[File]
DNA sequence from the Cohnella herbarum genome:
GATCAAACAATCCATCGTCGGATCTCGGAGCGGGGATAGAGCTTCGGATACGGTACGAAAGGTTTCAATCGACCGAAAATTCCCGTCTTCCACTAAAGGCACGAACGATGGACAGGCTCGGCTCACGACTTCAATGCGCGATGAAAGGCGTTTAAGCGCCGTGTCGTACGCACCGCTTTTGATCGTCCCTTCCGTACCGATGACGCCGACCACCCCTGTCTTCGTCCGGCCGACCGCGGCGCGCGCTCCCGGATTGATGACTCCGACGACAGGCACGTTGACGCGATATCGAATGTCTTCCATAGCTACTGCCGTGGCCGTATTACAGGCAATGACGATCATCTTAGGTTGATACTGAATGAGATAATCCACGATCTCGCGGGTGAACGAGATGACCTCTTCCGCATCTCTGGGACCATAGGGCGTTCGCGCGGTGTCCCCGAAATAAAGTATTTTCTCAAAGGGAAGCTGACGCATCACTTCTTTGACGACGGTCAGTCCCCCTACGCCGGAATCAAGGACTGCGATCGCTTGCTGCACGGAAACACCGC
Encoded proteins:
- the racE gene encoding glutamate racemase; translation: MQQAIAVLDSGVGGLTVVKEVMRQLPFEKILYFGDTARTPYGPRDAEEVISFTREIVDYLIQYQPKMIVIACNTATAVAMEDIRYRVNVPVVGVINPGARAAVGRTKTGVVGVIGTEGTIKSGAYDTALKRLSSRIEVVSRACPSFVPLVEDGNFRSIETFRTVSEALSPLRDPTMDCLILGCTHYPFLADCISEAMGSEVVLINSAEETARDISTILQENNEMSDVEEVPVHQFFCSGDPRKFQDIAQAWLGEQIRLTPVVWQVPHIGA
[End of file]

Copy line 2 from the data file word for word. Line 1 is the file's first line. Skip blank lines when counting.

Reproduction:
GATCAAACAATCCATCGTCGGATCTCGGAGCGGGGATAGAGCTTCGGATACGGTACGAAAGGTTTCAATCGACCGAAAATTCCCGTCTTCCACTAAAGGCACGAACGATGGACAGGCTCGGCTCACGACTTCAATGCGCGATGAAAGGCGTTTAAGCGCCGTGTCGTACGCACCGCTTTTGATCGTCCCTTCCGTACCGATGACGCCGACCACCCCTGTCTTCGTCCGGCCGACCGCGGCGCGCGCTCCCGGATTGATGACTCCGACGACAGGCACGTTGACGCGATATCGAATGTCTTCCATAGCTACTGCCGTGGCCGTATTACAGGCAATGACGATCATCTTAGGTTGATACTGAATGAGATAATCCACGATCTCGCGGGTGAACGAGATGACCTCTTCCGCATCTCTGGGACCATAGGGCGTTCGCGCGGTGTCCCCGAAATAAAGTATTTTCTCAAAGGGAAGCTGACGCATCACTTCTTTGACGACGGTCAGTCCCCCTACGCCGGAATCAAGGACTGCGATCGCTTGCTGCACGGAAACACCGC